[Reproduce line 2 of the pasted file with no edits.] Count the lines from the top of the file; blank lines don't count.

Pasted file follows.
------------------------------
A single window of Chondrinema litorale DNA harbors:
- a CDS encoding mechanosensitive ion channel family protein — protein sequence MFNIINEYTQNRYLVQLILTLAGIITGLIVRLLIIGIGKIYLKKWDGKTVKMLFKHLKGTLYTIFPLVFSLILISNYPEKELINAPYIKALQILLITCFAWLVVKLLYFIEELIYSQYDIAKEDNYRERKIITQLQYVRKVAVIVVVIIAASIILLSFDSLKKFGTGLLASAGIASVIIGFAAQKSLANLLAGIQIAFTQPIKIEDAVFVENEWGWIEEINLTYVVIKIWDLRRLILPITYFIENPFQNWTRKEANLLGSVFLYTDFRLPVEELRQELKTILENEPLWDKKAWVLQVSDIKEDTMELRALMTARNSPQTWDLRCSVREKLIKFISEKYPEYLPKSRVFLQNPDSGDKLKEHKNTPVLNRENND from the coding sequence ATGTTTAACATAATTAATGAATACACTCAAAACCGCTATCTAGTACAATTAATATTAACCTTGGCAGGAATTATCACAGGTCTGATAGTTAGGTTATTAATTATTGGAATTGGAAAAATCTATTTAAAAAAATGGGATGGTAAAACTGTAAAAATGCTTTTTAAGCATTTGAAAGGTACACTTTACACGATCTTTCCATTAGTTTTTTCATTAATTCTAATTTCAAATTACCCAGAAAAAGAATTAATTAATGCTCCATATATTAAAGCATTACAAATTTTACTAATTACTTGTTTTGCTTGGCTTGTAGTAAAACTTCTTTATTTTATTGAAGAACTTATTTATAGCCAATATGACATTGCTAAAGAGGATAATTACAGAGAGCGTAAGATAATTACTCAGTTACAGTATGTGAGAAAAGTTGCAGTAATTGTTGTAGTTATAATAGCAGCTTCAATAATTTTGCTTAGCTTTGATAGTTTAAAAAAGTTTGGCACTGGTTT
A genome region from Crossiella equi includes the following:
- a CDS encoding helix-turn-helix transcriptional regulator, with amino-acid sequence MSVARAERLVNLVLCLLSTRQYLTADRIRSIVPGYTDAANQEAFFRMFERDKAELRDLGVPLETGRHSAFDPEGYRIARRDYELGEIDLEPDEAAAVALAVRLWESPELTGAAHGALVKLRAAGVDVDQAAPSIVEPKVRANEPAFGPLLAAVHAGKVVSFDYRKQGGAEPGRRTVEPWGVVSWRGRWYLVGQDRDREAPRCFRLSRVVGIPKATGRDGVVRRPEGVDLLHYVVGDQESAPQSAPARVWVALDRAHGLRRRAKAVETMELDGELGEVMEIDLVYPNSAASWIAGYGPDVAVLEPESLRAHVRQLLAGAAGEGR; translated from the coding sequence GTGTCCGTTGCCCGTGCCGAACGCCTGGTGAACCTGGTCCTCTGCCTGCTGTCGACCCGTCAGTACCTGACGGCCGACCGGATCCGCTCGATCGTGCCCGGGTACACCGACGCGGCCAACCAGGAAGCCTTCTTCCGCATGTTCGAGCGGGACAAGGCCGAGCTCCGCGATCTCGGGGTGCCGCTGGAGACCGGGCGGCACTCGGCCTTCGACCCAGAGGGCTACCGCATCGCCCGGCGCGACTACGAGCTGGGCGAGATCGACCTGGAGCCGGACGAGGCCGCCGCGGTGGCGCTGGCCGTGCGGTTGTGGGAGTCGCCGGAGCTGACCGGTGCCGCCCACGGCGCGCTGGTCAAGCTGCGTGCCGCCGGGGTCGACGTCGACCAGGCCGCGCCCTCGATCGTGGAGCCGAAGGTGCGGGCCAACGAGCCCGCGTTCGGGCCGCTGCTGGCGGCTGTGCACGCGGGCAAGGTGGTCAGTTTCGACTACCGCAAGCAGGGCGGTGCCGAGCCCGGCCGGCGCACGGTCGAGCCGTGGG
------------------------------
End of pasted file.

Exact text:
- a CDS encoding mechanosensitive ion channel family protein — protein sequence MFNIINEYTQNRYLVQLILTLAGIITGLIVRLLIIGIGKIYLKKWDGKTVKMLFKHLKGTLYTIFPLVFSLILISNYPEKELINAPYIKALQILLITCFAWLVVKLLYFIEELIYSQYDIAKEDNYRERKIITQLQYVRKVAVIVVVIIAASIILLSFDSLKKFGTGLLASAGIASVIIGFAAQKSLANLLAGIQIAFTQPIKIEDAVFVENEWGWIEEINLTYVVIKIWDLRRLILPITYFIENPFQNWTRKEANLLGSVFLYTDFRLPVEELRQELKTILENEPLWDKKAWVLQVSDIKEDTMELRALMTARNSPQTWDLRCSVREKLIKFISEKYPEYLPKSRVFLQNPDSGDKLKEHKNTPVLNRENND from the coding sequence ATGTTTAACATAATTAATGAATACACTCAAAACCGCTATCTAGTACAATTAATATTAACCTTGGCAGGAATTATCACAGGTCTGATAGTTAGGTTATTAATTATTGGAATTGGAAAAATCTATTTAAAAAAATGGGATGGTAAAACTGTAAAAATGCTTTTTAAGCATTTGAAAGGTACACTTTACACGATCTTTCCATTAGTTTTTTCATTAATTCTAATTTCAAATTACCCAGAAAAAGAATTAATTAATGCTCCATATATTAAAGCATTACAAATTTTACTAATTACTTGTTTTGCTTGGCTTGTAGTAAAACTTCTTTATTTTATTGAAGAACTTATTTATAGCCAATATGACATTGCTAAAGAGGATAATTACAGAGAGCGTAAGATAATTACTCAGTTACAGTATGTGAGAAAAGTTGCAGTAATTGTTGTAGTTATAATAGCAGCTTCAATAATTTTGCTTAGCTTTGATAGTTTAAAAAAGTTTGGCACTGGTTT